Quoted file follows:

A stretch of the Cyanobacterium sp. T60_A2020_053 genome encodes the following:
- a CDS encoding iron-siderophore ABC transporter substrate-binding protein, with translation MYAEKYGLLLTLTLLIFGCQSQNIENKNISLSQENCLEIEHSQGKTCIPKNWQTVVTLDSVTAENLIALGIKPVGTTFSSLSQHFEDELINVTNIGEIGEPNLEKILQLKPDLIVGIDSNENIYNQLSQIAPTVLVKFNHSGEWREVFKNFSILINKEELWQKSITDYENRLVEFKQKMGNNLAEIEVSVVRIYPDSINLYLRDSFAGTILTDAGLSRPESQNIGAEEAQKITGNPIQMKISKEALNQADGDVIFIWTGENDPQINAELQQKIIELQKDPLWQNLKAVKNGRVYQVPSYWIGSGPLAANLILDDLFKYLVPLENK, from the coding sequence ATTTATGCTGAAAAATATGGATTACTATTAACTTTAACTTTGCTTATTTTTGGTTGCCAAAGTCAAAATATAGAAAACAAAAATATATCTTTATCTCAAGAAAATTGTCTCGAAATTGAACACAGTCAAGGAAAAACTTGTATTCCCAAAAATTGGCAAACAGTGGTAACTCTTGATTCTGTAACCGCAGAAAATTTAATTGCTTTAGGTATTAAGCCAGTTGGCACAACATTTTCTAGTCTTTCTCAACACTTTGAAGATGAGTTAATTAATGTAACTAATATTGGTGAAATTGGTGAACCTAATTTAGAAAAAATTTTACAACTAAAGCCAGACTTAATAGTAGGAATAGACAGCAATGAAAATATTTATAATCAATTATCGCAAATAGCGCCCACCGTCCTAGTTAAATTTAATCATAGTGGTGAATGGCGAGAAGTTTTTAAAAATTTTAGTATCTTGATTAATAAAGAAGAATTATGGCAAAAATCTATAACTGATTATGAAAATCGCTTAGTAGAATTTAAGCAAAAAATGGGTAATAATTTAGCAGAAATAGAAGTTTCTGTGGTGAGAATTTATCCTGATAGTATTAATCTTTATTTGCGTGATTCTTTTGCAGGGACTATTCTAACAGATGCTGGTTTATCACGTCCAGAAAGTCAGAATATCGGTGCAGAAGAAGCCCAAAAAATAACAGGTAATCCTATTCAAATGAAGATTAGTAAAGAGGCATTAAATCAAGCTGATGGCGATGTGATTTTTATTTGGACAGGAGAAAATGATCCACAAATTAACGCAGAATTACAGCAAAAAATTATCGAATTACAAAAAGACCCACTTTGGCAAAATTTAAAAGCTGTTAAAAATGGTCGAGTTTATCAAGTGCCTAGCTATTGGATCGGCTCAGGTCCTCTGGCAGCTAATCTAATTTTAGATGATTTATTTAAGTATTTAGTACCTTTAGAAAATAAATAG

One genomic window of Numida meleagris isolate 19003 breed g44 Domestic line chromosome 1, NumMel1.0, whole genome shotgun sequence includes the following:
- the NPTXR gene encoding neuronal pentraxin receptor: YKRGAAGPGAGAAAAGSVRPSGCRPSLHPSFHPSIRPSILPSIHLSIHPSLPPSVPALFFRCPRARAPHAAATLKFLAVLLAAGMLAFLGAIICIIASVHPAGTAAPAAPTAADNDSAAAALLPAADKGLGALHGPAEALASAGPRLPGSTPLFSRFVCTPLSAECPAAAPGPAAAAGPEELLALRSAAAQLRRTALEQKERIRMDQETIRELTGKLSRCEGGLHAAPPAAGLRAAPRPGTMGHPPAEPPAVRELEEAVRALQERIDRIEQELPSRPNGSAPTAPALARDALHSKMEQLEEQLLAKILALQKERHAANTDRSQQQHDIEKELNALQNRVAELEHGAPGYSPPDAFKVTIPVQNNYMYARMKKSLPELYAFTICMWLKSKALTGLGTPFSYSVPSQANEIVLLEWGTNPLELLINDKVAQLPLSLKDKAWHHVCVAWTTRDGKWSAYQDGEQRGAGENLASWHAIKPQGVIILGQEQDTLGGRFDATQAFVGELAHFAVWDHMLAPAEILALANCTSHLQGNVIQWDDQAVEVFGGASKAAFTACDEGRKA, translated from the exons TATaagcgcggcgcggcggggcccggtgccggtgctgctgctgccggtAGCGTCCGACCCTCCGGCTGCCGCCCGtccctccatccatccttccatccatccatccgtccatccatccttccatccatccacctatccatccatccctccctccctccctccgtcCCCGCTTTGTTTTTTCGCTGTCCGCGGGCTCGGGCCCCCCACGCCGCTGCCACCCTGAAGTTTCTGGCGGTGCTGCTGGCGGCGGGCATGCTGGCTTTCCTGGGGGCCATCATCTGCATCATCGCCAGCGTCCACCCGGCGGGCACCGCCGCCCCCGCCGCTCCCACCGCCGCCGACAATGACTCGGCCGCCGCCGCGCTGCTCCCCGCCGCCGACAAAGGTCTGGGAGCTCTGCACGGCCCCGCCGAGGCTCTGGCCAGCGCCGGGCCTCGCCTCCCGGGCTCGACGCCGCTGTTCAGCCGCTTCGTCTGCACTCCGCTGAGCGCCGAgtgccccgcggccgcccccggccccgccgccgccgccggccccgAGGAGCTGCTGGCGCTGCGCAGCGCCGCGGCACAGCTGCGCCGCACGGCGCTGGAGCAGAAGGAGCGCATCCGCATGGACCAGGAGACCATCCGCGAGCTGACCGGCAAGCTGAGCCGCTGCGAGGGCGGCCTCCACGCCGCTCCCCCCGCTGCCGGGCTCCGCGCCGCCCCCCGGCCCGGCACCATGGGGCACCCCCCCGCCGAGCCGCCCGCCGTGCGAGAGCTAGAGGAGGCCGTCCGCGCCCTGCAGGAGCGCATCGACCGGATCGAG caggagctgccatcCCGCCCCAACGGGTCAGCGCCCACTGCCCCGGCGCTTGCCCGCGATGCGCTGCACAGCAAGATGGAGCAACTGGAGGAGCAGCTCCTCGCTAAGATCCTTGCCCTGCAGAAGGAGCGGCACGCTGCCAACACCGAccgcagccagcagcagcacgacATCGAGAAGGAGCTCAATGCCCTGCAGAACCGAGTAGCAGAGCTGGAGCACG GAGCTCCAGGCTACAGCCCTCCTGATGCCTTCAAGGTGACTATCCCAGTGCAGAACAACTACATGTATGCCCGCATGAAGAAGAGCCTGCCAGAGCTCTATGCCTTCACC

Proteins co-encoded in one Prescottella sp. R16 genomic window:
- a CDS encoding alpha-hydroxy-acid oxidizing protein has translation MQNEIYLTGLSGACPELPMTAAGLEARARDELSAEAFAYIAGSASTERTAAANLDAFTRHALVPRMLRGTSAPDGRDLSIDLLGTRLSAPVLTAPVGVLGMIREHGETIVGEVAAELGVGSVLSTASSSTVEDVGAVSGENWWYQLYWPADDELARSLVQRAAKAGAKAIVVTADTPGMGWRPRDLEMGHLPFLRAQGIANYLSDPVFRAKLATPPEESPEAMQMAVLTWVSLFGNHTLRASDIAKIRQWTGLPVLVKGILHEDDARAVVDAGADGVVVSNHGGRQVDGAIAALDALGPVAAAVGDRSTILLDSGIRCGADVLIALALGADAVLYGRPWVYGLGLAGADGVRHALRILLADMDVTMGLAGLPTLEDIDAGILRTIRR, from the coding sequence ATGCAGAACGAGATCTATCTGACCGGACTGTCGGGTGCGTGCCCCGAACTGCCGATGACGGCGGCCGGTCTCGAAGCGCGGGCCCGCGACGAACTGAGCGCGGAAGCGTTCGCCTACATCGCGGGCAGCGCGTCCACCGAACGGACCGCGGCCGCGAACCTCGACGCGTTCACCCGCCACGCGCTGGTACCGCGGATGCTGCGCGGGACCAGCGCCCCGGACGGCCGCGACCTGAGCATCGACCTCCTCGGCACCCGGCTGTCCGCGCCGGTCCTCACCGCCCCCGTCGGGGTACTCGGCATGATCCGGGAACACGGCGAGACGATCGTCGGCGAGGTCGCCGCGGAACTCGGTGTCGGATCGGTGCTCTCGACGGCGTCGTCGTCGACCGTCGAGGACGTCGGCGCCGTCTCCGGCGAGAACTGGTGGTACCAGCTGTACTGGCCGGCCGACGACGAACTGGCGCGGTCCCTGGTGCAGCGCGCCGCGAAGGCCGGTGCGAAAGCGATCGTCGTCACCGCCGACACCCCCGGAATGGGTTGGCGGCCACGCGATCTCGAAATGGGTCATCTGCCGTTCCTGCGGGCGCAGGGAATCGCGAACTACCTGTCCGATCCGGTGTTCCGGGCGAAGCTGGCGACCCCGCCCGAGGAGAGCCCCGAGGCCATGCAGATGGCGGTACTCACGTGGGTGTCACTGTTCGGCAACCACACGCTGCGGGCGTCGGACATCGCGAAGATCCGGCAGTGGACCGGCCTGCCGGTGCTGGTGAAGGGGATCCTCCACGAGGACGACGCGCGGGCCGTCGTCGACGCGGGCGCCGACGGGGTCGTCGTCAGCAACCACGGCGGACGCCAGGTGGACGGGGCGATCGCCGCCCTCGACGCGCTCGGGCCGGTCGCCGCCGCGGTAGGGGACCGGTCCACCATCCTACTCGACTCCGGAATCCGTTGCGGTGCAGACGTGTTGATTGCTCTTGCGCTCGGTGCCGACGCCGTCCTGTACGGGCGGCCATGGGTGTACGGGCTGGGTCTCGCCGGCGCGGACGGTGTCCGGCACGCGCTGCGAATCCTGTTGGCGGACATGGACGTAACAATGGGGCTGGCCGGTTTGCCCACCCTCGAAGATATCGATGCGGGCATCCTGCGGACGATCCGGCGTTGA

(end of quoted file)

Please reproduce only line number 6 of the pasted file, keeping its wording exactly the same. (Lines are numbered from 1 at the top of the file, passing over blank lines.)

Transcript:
- a CDS encoding alpha-hydroxy-acid oxidizing protein has translation MQNEIYLTGLSGACPELPMTAAGLEARARDELSAEAFAYIAGSASTERTAAANLDAFTRHALVPRMLRGTSAPDGRDLSIDLLGTRLSAPVLTAPVGVLGMIREHGETIVGEVAAELGVGSVLSTASSSTVEDVGAVSGENWWYQLYWPADDELARSLVQRAAKAGAKAIVVTADTPGMGWRPRDLEMGHLPFLRAQGIANYLSDPVFRAKLATPPEESPEAMQMAVLTWVSLFGNHTLRASDIAKIRQWTGLPVLVKGILHEDDARAVVDAGADGVVVSNHGGRQVDGAIAALDALGPVAAAVGDRSTILLDSGIRCGADVLIALALGADAVLYGRPWVYGLGLAGADGVRHALRILLADMDVTMGLAGLPTLEDIDAGILRTIRR, from the coding sequence ATGCAGAACGAGATCTATCTGACCGGACTGTCGGGTGCGTGCCCCGAACTGCCGATGACGGCGGCCGGTCTCGAAGCGCGGGCCCGCGACGAACTGAGCGCGGAAGCGTTCGCCTACATCGCGGGCAGCGCGTCCACCGAACGGACCGCGGCCGCGAACCTCGACGCGTTCACCCGCCACGCGCTGGTACCGCGGATGCTGCGCGGGACCAGCGCCCCGGACGGCCGCGACCTGAGCATCGACCTCCTCGGCACCCGGCTGTCCGCGCCGGTCCTCACCGCCCCCGTCGGGGTACTCGGCATGATCCGGGAACACGGCGAGACGATCGTCGGCGAGGTCGCCGCGGAACTCGGTGTCGGATCGGTGCTCTCGACGGCGTCGTCGTCGACCGTCGAGGACGTCGGCGCCGTCTCCGGCGAGAACTGGTGGTACCAGCTGTACTGGCCGGCCGACGACGAACTGGCGCGGTCCCTGGTGCAGCGCGCCGCGAAGGCCGGTGCGAAAGCGATCGTCGTCACCGCCGACACCCCCGGAATGGGTTGGCGGCCACGCGATCTCGAAATGGGTCATCTGCCGTTCCTGCGGGCGCAGGGAATCGCGAACTACCTGTCCGATCCGGTGTTCCGGGCGAAGCTGGCGACCCCGCCCGAGGAGAGCCCCGAGGCCATGCAGATGGCGGTACTCACGTGGGTGTCACTGTTCGGCAACCACACGCTGCGGGCGTCGGACATCGCGAAGATCCGGCAGTGGACCGGCCTGCCGGTGCTGGTGAAGGGGATCCTCCACGAGGACGACGCGCGGGCCGTCGTCGACGCGGGCGCCGACGGGGTCGTCGTCAGCAACCACGGCGGACGCCAGGTGGACGGGGCGATCGCCGCCCTCGACGCGCTCGGGCCGGTCGCCGCCGCGGTAGGGGACCGGTCCACCATCCTACTCGACTCCGGAATCCGTTGCGGTGCAGACGTGTTGATTGCTCTTGCGCTCGGTGCCGACGCCGTCCTGTACGGGCGGCCATGGGTGTACGGGCTGGGTCTCGCCGGCGCGGACGGTGTCCGGCACGCGCTGCGAATCCTGTTGGCGGACATGGACGTAACAATGGGGCTGGCCGGTTTGCCCACCCTCGAAGATATCGATGCGGGCATCCTGCGGACGATCCGGCGTTGA